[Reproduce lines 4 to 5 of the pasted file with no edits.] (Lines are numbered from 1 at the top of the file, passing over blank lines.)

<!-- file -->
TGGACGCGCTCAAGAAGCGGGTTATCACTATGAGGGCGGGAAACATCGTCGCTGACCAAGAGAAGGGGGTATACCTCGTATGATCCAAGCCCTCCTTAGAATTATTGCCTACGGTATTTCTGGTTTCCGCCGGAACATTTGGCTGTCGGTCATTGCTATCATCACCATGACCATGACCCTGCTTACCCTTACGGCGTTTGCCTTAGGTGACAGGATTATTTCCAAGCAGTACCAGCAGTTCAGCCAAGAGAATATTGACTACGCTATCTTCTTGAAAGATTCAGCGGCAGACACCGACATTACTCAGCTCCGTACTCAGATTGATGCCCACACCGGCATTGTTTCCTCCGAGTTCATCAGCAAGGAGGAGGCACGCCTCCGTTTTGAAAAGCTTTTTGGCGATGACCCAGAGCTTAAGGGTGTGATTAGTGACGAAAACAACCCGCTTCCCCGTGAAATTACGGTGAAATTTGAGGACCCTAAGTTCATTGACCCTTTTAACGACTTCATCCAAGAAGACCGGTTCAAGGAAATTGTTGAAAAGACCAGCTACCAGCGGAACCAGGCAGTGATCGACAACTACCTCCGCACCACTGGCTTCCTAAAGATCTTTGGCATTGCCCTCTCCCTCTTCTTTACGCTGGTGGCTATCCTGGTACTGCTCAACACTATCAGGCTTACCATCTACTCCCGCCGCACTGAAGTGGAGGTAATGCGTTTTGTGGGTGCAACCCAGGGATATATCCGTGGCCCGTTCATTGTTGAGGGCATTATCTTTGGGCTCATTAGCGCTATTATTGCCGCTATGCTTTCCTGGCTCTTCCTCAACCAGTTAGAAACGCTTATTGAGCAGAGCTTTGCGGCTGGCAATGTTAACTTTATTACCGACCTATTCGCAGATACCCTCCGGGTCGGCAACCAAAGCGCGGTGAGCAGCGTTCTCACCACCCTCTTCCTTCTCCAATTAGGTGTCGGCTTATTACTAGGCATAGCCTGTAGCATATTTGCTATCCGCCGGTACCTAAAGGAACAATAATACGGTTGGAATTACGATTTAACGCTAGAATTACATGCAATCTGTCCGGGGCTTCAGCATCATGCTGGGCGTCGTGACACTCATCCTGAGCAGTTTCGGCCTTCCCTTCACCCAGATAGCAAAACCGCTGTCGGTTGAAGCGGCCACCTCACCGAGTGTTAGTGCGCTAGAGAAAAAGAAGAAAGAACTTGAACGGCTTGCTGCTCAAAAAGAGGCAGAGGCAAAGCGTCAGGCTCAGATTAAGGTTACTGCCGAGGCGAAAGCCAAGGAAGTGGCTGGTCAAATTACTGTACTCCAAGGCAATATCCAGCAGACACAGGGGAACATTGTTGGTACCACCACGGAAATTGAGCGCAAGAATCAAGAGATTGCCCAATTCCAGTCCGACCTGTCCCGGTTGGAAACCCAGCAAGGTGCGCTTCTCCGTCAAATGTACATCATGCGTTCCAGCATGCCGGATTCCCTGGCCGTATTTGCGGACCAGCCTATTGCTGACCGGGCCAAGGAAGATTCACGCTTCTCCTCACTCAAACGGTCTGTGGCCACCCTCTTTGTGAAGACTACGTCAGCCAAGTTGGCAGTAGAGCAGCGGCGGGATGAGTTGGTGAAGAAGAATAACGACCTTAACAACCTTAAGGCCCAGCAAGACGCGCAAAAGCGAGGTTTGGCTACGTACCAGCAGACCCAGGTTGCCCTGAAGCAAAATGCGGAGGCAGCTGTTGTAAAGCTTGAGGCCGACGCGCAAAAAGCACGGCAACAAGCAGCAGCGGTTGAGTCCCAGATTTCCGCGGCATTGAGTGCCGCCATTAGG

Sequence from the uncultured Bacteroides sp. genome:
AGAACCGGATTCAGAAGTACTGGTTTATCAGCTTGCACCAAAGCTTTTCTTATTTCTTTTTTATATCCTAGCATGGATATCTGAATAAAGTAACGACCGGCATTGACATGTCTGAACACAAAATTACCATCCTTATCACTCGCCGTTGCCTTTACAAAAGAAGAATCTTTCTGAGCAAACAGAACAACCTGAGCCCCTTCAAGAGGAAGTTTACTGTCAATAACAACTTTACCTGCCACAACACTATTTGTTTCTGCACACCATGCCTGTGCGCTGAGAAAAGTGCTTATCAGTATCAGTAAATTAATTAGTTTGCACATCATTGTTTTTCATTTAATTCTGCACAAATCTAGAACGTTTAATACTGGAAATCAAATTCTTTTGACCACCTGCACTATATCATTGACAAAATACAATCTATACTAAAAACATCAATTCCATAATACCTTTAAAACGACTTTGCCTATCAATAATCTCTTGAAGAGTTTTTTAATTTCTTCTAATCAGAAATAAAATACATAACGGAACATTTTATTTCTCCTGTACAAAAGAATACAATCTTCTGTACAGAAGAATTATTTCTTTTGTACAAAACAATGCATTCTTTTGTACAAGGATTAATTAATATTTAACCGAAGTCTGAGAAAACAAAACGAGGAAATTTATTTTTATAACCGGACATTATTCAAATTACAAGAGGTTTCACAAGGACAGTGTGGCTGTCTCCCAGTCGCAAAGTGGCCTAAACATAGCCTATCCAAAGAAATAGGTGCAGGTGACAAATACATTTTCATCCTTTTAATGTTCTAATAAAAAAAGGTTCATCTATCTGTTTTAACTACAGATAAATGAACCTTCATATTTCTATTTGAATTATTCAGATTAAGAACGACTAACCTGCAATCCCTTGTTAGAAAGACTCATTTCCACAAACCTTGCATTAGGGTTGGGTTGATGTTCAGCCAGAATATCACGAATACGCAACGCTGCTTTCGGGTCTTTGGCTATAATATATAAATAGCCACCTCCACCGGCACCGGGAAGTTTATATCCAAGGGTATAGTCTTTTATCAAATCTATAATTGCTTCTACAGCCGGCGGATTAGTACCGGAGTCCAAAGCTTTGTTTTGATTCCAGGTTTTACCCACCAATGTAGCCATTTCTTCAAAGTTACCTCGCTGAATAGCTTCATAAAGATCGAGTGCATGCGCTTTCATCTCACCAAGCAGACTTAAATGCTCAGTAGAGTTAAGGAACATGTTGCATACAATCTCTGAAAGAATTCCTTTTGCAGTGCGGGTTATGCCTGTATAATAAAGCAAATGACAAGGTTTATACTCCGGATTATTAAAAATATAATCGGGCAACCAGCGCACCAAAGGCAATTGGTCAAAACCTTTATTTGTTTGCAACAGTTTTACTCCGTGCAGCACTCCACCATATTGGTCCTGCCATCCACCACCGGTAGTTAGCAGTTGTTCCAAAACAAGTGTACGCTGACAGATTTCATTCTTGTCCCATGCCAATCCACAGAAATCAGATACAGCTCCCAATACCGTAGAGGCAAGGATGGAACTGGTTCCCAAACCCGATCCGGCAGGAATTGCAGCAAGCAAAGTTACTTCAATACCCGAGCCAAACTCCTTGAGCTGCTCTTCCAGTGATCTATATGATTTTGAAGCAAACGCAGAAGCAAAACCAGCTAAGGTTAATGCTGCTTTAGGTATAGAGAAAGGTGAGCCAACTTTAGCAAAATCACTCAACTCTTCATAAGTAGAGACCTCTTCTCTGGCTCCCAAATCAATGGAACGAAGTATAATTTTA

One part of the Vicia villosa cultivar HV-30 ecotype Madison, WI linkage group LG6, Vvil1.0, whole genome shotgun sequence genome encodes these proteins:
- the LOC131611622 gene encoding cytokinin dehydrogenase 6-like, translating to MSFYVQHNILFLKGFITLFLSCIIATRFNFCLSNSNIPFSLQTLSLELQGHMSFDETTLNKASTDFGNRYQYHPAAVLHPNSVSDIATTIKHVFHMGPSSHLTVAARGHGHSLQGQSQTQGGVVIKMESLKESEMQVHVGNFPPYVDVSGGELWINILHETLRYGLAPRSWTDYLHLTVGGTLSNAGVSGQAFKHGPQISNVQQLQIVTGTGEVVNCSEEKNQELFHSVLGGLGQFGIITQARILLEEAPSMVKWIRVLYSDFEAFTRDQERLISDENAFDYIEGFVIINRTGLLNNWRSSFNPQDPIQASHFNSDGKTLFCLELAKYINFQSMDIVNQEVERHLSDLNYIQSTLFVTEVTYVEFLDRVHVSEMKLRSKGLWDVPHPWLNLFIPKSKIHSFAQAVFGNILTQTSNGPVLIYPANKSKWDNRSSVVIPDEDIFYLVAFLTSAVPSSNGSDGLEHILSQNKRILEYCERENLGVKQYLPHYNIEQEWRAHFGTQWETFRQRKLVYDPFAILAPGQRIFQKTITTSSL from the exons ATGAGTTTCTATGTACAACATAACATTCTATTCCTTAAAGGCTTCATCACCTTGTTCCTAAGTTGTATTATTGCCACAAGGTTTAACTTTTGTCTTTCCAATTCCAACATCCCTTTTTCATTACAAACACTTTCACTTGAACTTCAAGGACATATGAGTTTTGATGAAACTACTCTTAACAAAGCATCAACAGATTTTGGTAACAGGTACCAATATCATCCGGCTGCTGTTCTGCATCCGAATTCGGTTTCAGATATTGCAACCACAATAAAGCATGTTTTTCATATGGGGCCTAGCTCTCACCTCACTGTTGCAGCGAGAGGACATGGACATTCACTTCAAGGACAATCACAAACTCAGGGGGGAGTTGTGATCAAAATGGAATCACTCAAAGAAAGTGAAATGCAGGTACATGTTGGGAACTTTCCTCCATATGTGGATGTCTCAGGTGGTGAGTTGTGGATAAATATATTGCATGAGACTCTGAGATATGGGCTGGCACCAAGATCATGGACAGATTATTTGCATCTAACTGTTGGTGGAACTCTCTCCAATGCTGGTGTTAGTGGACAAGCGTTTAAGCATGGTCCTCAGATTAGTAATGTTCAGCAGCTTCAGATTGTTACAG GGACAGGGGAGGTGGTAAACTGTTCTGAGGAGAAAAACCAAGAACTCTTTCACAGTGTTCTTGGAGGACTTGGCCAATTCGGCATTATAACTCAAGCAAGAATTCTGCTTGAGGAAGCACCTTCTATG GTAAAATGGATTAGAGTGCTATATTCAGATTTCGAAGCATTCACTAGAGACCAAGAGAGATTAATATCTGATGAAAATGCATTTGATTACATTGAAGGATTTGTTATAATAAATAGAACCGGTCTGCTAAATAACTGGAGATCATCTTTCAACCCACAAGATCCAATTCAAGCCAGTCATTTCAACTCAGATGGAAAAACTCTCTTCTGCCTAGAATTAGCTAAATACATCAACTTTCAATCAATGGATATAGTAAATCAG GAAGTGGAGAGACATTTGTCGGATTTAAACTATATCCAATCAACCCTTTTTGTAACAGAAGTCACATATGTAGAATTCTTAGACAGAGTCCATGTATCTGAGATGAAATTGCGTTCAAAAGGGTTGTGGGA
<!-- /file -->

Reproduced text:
One part of the Vicia villosa cultivar HV-30 ecotype Madison, WI linkage group LG6, Vvil1.0, whole genome shotgun sequence genome encodes these proteins:
- the LOC131611622 gene encoding cytokinin dehydrogenase 6-like, translating to MSFYVQHNILFLKGFITLFLSCIIATRFNFCLSNSNIPFSLQTLSLELQGHMSFDETTLNKASTDFGNRYQYHPAAVLHPNSVSDIATTIKHVFHMGPSSHLTVAARGHGHSLQGQSQTQGGVVIKMESLKESEMQVHVGNFPPYVDVSGGELWINILHETLRYGLAPRSWTDYLHLTVGGTLSNAGVSGQAFKHGPQISNVQQLQIVTGTGEVVNCSEEKNQELFHSVLGGLGQFGIITQARILLEEAPSMVKWIRVLYSDFEAFTRDQERLISDENAFDYIEGFVIINRTGLLNNWRSSFNPQDPIQASHFNSDGKTLFCLELAKYINFQSMDIVNQEVERHLSDLNYIQSTLFVTEVTYVEFLDRVHVSEMKLRSKGLWDVPHPWLNLFIPKSKIHSFAQAVFGNILTQTSNGPVLIYPANKSKWDNRSSVVIPDEDIFYLVAFLTSAVPSSNGSDGLEHILSQNKRILEYCERENLGVKQYLPHYNIEQEWRAHFGTQWETFRQRKLVYDPFAILAPGQRIFQKTITTSSL from the exons ATGAGTTTCTATGTACAACATAACATTCTATTCCTTAAAGGCTTCATCACCTTGTTCCTAAGTTGTATTATTGCCACAAGGTTTAACTTTTGTCTTTCCAATTCCAACATCCCTTTTTCATTACAAACACTTTCACTTGAACTTCAAGGACATATGAGTTTTGATGAAACTACTCTTAACAAAGCATCAACAGATTTTGGTAACAGGTACCAATATCATCCGGCTGCTGTTCTGCATCCGAATTCGGTTTCAGATATTGCAACCACAATAAAGCATGTTTTTCATATGGGGCCTAGCTCTCACCTCACTGTTGCAGCGAGAGGACATGGACATTCACTTCAAGGACAATCACAAACTCAGGGGGGAGTTGTGATCAAAATGGAATCACTCAAAGAAAGTGAAATGCAGGTACATGTTGGGAACTTTCCTCCATATGTGGATGTCTCAGGTGGTGAGTTGTGGATAAATATATTGCATGAGACTCTGAGATATGGGCTGGCACCAAGATCATGGACAGATTATTTGCATCTAACTGTTGGTGGAACTCTCTCCAATGCTGGTGTTAGTGGACAAGCGTTTAAGCATGGTCCTCAGATTAGTAATGTTCAGCAGCTTCAGATTGTTACAG GGACAGGGGAGGTGGTAAACTGTTCTGAGGAGAAAAACCAAGAACTCTTTCACAGTGTTCTTGGAGGACTTGGCCAATTCGGCATTATAACTCAAGCAAGAATTCTGCTTGAGGAAGCACCTTCTATG GTAAAATGGATTAGAGTGCTATATTCAGATTTCGAAGCATTCACTAGAGACCAAGAGAGATTAATATCTGATGAAAATGCATTTGATTACATTGAAGGATTTGTTATAATAAATAGAACCGGTCTGCTAAATAACTGGAGATCATCTTTCAACCCACAAGATCCAATTCAAGCCAGTCATTTCAACTCAGATGGAAAAACTCTCTTCTGCCTAGAATTAGCTAAATACATCAACTTTCAATCAATGGATATAGTAAATCAG GAAGTGGAGAGACATTTGTCGGATTTAAACTATATCCAATCAACCCTTTTTGTAACAGAAGTCACATATGTAGAATTCTTAGACAGAGTCCATGTATCTGAGATGAAATTGCGTTCAAAAGGGTTGTGGGA